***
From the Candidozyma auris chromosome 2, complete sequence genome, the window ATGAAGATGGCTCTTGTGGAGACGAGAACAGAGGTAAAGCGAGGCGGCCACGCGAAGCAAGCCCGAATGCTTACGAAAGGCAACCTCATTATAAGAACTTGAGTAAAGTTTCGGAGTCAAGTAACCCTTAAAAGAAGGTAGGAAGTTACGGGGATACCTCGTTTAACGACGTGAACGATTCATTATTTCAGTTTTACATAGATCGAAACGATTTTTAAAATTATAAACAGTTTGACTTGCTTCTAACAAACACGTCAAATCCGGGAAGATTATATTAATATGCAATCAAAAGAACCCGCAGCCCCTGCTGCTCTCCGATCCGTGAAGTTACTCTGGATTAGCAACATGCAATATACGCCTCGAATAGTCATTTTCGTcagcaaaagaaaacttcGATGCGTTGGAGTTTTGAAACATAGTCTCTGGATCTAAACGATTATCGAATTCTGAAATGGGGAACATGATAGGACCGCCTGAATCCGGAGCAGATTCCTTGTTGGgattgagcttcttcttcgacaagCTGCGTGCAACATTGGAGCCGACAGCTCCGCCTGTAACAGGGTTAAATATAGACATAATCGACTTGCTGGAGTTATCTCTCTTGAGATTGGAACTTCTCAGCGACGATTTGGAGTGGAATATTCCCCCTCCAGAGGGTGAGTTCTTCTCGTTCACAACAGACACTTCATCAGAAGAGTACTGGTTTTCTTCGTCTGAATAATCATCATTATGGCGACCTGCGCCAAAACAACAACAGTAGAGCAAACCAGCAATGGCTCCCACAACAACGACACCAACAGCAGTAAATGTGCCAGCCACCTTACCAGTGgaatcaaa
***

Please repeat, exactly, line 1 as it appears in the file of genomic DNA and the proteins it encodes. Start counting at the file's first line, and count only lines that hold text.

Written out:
From the Candidozyma auris chromosome 2, complete sequence genome, the window ATGAAGATGGCTCTTGTGGAGACGAGAACAGAGGTAAAGCGAGGCGGCCACGCGAAGCAAGCCCGAATGCTTACGAAAGGCAACCTCATTATAAGAACTTGAGTAAAGTTTCGGAGTCAAGTAACCCTTAAAAGAAGGTAGGAAGTTACGGGGATACCTCGTTTAACGACGTGAACGATTCATTATTTCAGTTTTACATAGATCGAAACGATTTTTAAAATTATAAACAGTTTGACTTGCTTCTAACAAACACGTCAAATCCGGGAAGATTATATTAATATGCAATCAAAAGAACCCGCAGCCCCTGCTGCTCTCCGATCCGTGAAGTTACTCTGGATTAGCAACATGCAATATACGCCTCGAATAGTCATTTTCGTcagcaaaagaaaacttcGATGCGTTGGAGTTTTGAAACATAGTCTCTGGATCTAAACGATTATCGAATTCTGAAATGGGGAACATGATAGGACCGCCTGAATCCGGAGCAGATTCCTTGTTGGgattgagcttcttcttcgacaagCTGCGTGCAACATTGGAGCCGACAGCTCCGCCTGTAACAGGGTTAAATATAGACATAATCGACTTGCTGGAGTTATCTCTCTTGAGATTGGAACTTCTCAGCGACGATTTGGAGTGGAATATTCCCCCTCCAGAGGGTGAGTTCTTCTCGTTCACAACAGACACTTCATCAGAAGAGTACTGGTTTTCTTCGTCTGAATAATCATCATTATGGCGACCTGCGCCAAAACAACAACAGTAGAGCAAACCAGCAATGGCTCCCACAACAACGACACCAACAGCAGTAAATGTGCCAGCCACCTTACCAGTGgaatcaaa